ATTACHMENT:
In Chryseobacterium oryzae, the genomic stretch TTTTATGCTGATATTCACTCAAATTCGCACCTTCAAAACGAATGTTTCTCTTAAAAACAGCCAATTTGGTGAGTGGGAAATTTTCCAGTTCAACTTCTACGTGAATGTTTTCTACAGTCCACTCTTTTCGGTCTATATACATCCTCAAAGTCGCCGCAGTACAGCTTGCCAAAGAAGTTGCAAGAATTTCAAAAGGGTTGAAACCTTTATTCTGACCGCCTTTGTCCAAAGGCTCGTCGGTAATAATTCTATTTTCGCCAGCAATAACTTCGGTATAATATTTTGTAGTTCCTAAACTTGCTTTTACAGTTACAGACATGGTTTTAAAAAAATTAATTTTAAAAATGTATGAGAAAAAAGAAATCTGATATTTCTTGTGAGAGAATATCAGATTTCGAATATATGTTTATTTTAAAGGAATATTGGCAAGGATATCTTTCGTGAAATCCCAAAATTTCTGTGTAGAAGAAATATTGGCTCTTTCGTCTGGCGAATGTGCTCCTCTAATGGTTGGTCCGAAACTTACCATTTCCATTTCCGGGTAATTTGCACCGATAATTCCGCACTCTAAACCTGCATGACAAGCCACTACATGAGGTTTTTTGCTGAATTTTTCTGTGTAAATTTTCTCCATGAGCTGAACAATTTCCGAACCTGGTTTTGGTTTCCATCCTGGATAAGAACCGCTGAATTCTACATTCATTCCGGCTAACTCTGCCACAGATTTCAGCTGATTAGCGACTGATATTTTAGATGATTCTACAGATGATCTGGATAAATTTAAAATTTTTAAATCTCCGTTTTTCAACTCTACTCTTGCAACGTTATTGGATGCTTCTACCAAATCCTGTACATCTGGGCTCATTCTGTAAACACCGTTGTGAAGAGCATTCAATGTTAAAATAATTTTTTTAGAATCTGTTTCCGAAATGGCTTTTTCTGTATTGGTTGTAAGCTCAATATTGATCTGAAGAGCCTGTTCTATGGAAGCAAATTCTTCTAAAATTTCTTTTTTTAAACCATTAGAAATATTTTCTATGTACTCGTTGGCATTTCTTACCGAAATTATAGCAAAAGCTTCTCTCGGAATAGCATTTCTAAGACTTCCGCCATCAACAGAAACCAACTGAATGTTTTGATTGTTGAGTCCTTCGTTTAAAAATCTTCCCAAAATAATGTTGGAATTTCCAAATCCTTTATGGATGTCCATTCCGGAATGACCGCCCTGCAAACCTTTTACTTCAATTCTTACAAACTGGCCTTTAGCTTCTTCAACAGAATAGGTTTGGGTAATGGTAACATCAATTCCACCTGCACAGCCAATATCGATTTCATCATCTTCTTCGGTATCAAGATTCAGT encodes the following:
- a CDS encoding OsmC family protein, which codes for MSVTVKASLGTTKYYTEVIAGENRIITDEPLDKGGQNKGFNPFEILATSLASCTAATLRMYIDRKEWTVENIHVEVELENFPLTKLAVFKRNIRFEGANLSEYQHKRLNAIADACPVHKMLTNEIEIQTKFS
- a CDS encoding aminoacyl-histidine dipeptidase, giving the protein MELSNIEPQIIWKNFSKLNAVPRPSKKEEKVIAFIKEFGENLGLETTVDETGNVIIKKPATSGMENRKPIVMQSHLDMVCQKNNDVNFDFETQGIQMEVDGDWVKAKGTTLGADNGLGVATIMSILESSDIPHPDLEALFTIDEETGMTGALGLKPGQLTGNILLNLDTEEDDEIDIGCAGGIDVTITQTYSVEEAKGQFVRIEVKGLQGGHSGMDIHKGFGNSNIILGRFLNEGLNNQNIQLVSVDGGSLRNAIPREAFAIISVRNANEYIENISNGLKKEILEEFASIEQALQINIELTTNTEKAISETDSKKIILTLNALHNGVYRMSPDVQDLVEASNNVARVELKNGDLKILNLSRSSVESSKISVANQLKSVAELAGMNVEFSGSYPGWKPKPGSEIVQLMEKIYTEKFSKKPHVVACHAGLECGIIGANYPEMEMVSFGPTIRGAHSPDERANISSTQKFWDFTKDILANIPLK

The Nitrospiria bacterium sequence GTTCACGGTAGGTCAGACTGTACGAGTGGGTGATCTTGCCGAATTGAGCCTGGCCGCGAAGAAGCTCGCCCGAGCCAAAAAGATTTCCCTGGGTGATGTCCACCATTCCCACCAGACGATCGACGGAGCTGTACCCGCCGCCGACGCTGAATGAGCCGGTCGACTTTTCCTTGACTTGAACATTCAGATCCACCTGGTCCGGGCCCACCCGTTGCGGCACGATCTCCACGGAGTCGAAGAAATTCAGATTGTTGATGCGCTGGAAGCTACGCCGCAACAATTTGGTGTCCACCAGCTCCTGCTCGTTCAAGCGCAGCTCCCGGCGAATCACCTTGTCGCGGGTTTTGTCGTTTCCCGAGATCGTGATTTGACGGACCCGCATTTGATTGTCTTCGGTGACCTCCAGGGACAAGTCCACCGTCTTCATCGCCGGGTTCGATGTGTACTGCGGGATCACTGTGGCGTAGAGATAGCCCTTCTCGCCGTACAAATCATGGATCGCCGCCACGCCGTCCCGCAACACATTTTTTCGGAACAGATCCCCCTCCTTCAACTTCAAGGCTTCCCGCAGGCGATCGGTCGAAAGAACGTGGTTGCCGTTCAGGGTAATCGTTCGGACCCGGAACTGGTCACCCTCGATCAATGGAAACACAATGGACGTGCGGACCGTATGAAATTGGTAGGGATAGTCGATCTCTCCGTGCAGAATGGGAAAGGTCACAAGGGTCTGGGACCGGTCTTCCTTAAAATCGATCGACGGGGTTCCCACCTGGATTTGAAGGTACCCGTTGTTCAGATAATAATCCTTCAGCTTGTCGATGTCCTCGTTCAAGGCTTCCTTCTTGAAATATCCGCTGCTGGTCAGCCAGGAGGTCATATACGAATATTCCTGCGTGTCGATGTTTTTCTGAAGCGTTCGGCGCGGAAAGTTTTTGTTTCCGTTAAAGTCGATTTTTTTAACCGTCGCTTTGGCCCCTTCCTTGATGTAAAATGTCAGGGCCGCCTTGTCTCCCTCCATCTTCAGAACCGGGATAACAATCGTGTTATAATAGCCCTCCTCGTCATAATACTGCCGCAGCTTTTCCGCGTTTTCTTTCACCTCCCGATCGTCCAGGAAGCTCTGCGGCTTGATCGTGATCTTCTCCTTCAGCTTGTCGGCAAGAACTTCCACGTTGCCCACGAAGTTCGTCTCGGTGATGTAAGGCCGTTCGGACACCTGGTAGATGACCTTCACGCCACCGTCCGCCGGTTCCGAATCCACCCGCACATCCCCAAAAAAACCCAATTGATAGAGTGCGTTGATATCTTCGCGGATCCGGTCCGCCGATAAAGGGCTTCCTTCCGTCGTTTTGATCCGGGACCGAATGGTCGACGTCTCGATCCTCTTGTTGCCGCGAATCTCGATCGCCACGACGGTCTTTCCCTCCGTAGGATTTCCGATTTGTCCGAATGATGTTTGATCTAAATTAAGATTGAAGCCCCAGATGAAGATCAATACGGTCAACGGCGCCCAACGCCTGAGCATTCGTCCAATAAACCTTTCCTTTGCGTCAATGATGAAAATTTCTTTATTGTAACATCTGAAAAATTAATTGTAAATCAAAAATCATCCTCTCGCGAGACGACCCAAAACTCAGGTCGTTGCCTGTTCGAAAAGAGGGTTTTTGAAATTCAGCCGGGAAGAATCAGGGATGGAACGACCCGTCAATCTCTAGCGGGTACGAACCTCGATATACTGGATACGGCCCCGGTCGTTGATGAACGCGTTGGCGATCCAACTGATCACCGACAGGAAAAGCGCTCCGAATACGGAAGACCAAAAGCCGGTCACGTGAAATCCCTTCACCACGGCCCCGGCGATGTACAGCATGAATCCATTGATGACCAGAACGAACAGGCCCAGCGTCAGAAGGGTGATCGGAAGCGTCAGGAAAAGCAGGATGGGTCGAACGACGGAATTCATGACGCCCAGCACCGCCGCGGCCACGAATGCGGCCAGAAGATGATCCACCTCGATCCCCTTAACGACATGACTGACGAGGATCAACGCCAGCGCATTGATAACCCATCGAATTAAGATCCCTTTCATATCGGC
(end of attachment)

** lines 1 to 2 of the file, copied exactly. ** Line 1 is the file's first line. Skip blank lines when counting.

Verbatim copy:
In Chryseobacterium oryzae, the genomic stretch TTTTATGCTGATATTCACTCAAATTCGCACCTTCAAAACGAATGTTTCTCTTAAAAACAGCCAATTTGGTGAGTGGGAAATTTTCCAGTTCAACTTCTACGTGAATGTTTTCTACAGTCCACTCTTTTCGGTCTATATACATCCTCAAAGTCGCCGCAGTACAGCTTGCCAAAGAAGTTGCAAGAATTTCAAAAGGGTTGAAACCTTTATTCTGACCGCCTTTGTCCAAAGGCTCGTCGGTAATAATTCTATTTTCGCCAGCAATAACTTCGGTATAATATTTTGTAGTTCCTAAACTTGCTTTTACAGTTACAGACATGGTTTTAAAAAAATTAATTTTAAAAATGTATGAGAAAAAAGAAATCTGATATTTCTTGTGAGAGAATATCAGATTTCGAATATATGTTTATTTTAAAGGAATATTGGCAAGGATATCTTTCGTGAAATCCCAAAATTTCTGTGTAGAAGAAATATTGGCTCTTTCGTCTGGCGAATGTGCTCCTCTAATGGTTGGTCCGAAACTTACCATTTCCATTTCCGGGTAATTTGCACCGATAATTCCGCACTCTAAACCTGCATGACAAGCCACTACATGAGGTTTTTTGCTGAATTTTTCTGTGTAAATTTTCTCCATGAGCTGAACAATTTCCGAACCTGGTTTTGGTTTCCATCCTGGATAAGAACCGCTGAATTCTACATTCATTCCGGCTAACTCTGCCACAGATTTCAGCTGATTAGCGACTGATATTTTAGATGATTCTACAGATGATCTGGATAAATTTAAAATTTTTAAATCTCCGTTTTTCAACTCTACTCTTGCAACGTTATTGGATGCTTCTACCAAATCCTGTACATCTGGGCTCATTCTGTAAACACCGTTGTGAAGAGCATTCAATGTTAAAATAATTTTTTTAGAATCTGTTTCCGAAATGGCTTTTTCTGTATTGGTTGTAAGCTCAATATTGATCTGAAGAGCCTGTTCTATGGAAGCAAATTCTTCTAAAATTTCTTTTTTTAAACCATTAGAAATATTTTCTATGTACTCGTTGGCATTTCTTACCGAAATTATAGCAAAAGCTTCTCTCGGAATAGCATTTCTAAGACTTCCGCCATCAACAGAAACCAACTGAATGTTTTGATTGTTGAGTCCTTCGTTTAAAAATCTTCCCAAAATAATGTTGGAATTTCCAAATCCTTTATGGATGTCCATTCCGGAATGACCGCCCTGCAAACCTTTTACTTCAATTCTTACAAACTGGCCTTTAGCTTCTTCAACAGAATAGGTTTGGGTAATGGTAACATCAATTCCACCTGCACAGCCAATATCGATTTCATCATCTTCTTCGGTATCAAGATTCAGT encodes the following:
- a CDS encoding OsmC family protein, which codes for MSVTVKASLGTTKYYTEVIAGENRIITDEPLDKGGQNKGFNPFEILATSLASCTAATLRMYIDRKEWTVENIHVEVELENFPLTKLAVFKRNIRFEGANLSEYQHKRLNAIADACPVHKMLTNEIEIQTKFS